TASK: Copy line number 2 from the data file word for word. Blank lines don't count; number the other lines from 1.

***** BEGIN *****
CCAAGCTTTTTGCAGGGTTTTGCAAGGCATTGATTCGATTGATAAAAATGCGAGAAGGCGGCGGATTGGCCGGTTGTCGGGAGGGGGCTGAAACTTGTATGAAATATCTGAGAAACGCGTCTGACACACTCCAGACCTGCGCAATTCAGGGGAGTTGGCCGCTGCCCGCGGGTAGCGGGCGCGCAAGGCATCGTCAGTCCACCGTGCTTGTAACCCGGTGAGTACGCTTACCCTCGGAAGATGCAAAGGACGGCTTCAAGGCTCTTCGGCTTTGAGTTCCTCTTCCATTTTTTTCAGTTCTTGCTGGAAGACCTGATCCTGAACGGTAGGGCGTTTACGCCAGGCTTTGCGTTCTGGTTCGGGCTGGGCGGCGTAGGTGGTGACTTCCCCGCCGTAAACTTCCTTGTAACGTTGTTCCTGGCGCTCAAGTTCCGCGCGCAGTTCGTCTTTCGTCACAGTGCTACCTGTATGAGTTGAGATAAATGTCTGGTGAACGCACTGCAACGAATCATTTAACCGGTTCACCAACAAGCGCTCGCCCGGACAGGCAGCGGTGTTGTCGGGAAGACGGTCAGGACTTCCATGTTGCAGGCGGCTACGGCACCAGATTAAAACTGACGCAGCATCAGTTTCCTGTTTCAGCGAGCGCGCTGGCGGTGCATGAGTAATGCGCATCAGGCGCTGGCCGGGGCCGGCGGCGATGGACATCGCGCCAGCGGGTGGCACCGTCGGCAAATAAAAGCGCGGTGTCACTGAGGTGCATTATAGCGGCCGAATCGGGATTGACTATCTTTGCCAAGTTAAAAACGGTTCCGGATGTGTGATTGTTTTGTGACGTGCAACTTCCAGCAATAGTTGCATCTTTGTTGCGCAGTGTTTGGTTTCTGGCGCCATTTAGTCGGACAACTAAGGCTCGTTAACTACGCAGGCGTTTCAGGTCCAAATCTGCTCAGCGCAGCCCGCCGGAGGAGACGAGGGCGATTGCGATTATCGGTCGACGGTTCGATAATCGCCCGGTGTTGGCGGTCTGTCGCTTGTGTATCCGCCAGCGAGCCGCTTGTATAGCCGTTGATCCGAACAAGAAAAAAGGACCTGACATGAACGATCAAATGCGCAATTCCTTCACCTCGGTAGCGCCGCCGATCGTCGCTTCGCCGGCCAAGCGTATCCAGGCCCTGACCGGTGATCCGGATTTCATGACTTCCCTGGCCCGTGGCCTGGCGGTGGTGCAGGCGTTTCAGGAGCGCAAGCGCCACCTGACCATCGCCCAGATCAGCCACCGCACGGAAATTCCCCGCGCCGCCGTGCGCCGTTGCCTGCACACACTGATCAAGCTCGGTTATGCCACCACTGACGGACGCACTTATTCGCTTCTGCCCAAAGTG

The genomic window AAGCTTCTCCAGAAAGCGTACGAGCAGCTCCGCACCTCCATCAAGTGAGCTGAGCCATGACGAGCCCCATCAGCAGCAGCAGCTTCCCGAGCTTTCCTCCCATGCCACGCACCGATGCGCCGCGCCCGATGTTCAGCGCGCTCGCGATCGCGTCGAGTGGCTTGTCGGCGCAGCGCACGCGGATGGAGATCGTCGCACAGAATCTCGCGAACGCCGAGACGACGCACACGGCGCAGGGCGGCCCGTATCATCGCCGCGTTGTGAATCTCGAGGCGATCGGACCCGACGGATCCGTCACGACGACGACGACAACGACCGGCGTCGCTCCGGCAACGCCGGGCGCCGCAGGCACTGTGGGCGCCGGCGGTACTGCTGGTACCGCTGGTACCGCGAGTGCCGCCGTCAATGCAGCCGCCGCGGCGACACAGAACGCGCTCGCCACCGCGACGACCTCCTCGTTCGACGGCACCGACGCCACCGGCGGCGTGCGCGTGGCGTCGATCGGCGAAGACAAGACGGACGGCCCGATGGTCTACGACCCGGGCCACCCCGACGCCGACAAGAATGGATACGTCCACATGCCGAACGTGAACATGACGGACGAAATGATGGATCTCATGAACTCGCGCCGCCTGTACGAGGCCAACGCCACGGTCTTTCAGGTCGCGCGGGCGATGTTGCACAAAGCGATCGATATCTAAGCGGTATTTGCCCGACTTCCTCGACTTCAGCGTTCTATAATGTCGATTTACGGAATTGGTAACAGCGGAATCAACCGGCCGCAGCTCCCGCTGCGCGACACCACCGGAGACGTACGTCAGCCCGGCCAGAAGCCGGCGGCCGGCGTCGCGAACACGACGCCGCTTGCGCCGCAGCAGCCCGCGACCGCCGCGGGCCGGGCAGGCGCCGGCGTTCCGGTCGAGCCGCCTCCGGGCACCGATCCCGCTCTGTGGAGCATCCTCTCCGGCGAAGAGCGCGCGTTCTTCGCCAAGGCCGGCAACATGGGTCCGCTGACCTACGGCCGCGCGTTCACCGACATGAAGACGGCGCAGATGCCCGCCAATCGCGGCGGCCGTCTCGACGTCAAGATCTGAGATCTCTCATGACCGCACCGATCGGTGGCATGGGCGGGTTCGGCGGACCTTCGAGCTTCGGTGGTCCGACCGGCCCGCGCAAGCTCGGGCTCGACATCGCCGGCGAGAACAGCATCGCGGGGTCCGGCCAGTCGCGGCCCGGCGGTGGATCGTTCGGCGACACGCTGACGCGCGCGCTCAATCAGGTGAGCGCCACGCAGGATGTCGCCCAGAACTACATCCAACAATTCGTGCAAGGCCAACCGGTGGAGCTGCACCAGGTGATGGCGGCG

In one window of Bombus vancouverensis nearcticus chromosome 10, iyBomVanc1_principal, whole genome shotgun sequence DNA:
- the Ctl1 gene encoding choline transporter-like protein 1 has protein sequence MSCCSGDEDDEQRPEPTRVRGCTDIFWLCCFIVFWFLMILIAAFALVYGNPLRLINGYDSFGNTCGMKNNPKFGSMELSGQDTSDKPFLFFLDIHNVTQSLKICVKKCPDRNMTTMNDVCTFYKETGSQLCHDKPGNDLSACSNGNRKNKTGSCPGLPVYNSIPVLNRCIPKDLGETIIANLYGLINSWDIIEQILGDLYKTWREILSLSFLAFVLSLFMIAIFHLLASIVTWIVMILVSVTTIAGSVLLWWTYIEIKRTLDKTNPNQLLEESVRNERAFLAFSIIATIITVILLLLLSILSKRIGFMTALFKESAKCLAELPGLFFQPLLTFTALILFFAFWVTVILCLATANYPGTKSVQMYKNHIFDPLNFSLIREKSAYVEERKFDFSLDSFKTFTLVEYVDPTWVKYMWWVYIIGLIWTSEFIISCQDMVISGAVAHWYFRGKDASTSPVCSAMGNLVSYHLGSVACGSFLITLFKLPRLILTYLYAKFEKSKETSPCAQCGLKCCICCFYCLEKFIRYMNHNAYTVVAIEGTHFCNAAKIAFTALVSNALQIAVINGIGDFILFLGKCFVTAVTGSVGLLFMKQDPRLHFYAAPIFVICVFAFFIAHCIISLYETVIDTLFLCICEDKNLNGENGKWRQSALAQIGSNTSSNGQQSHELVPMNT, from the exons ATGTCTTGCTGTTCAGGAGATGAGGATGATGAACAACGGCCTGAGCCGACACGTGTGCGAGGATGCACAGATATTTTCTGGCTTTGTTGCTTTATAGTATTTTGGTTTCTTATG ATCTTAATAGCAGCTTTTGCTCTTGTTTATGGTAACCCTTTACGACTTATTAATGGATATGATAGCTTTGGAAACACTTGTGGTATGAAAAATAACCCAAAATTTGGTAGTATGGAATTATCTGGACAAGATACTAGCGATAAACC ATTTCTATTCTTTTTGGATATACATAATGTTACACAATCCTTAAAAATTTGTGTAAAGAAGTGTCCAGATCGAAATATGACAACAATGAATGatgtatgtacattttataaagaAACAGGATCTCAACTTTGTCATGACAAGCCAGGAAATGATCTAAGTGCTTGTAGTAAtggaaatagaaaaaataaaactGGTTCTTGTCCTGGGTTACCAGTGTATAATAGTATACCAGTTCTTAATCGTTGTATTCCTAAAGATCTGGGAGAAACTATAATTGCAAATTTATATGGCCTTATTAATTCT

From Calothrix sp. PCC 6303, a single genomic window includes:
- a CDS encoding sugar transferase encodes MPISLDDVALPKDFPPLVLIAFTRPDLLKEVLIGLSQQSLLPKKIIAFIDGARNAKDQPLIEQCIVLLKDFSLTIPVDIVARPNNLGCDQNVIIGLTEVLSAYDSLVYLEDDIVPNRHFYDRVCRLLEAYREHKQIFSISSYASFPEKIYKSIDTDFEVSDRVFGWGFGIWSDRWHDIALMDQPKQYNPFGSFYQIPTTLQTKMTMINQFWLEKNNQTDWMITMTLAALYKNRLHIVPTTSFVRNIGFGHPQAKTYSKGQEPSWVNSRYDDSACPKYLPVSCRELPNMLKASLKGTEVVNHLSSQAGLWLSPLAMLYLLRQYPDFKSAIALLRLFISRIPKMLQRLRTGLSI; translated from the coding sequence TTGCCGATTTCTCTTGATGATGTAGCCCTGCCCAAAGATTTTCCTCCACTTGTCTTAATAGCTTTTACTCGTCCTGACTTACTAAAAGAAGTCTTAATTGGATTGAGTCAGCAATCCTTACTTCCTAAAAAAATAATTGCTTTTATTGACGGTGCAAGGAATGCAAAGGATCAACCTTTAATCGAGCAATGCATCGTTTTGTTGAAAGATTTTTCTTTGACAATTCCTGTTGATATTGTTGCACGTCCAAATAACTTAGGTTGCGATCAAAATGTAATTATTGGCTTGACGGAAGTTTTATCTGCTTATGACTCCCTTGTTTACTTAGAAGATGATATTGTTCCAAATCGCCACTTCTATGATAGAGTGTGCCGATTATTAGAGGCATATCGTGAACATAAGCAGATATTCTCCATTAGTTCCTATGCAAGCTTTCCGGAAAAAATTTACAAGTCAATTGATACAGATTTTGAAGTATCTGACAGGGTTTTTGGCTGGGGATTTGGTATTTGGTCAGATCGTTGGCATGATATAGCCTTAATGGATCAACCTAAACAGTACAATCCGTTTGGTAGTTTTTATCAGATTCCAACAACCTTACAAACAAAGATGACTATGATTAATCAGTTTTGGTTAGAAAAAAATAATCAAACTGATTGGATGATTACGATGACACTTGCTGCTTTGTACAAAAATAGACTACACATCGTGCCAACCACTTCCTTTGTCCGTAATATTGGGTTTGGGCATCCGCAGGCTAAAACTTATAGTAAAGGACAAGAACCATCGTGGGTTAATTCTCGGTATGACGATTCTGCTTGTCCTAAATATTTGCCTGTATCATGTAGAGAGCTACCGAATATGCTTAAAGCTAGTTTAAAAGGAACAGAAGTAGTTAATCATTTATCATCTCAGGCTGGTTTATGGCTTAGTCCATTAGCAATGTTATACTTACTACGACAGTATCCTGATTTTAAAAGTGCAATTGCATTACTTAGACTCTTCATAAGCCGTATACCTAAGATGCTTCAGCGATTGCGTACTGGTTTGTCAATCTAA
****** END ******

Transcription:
The genomic window AAGCTTCTCCAGAAAGCGTACGAGCAGCTCCGCACCTCCATCAAGTGAGCTGAGCCATGACGAGCCCCATCAGCAGCAGCAGCTTCCCGAGCTTTCCTCCCATGCCACGCACCGATGCGCCGCGCCCGATGTTCAGCGCGCTCGCGATCGCGTCGAGTGGCTTGTCGGCGCAGCGCACGCGGATGGAGATCGTCGCACAGAATCTCGCGAACGCCGAGACGACGCACACGGCGCAGGGCGGCCCGTATCATCGCCGCGTTGTGAATCTCGAGGCGATCGGACCCGACGGATCCGTCACGACGACGACGACAACGACCGGCGTCGCTCCGGCAACGCCGGGCGCCGCAGGCACTGTGGGCGCCGGCGGTACTGCTGGTACCGCTGGTACCGCGAGTGCCGCCGTCAATGCAGCCGCCGCGGCGACACAGAACGCGCTCGCCACCGCGACGACCTCCTCGTTCGACGGCACCGACGCCACCGGCGGCGTGCGCGTGGCGTCGATCGGCGAAGACAAGACGGACGGCCCGATGGTCTACGACCCGGGCCACCCCGACGCCGACAAGAATGGATACGTCCACATGCCGAACGTGAACATGACGGACGAAATGATGGATCTCATGAACTCGCGCCGCCTGTACGAGGCCAACGCCACGGTCTTTCAGGTCGCGCGGGCGATGTTGCACAAAGCGATCGATATCTAAGCGGTATTTGCCCGACTTCCTCGACTTCAGCGTTCTATAATGTCGATTTACGGAATTGGTAACAGCGGAATCAACCGGCCGCAGCTCCCGCTGCGCGACACCACCGGAGACGTACGTCAGCCCGGCCAGAAGCCGGCGGCCGGCGTCGCGAACACGACGCCGCTTGCGCCGCAGCAGCCCGCGACCGCCGCGGGCCGGGCAGGCGCCGGCGTTCCGGTCGAGCCGCCTCCGGGCACCGATCCCGCTCTGTGGAGCATCCTCTCCGGCGAAGAGCGCGCGTTCTTCGCCAAGGCCGGCAACATGGGTCCGCTGACCTACGGCCGCGCGTTCACCGACATGAAGACGGCGCAGATGCCCGCCAATCGCGGCGGCCGTCTCGACGTCAAGATCTGAGATCTCTCATGACCGCACCGATCGGTGGCATGGGCGGGTTCGGCGGACCTTCGAGCTTCGGTGGTCCGACCGGCCCGCGCAAGCTCGGGCTCGACATCGCCGGCGAGAACAGCATCGCGGGGTCCGGCCAGTCGCGGCCCGGCGGTGGATCGTTCGGCGACACGCTGACGCGCGCGCTCAATCAGGTGAGCGCCACGCAGGATGTCGCCCAGAACTACATCCAACAATTCGTGCAAGGCCAACCGGTGGAGCTGCACCAGGTGATGGCGGCG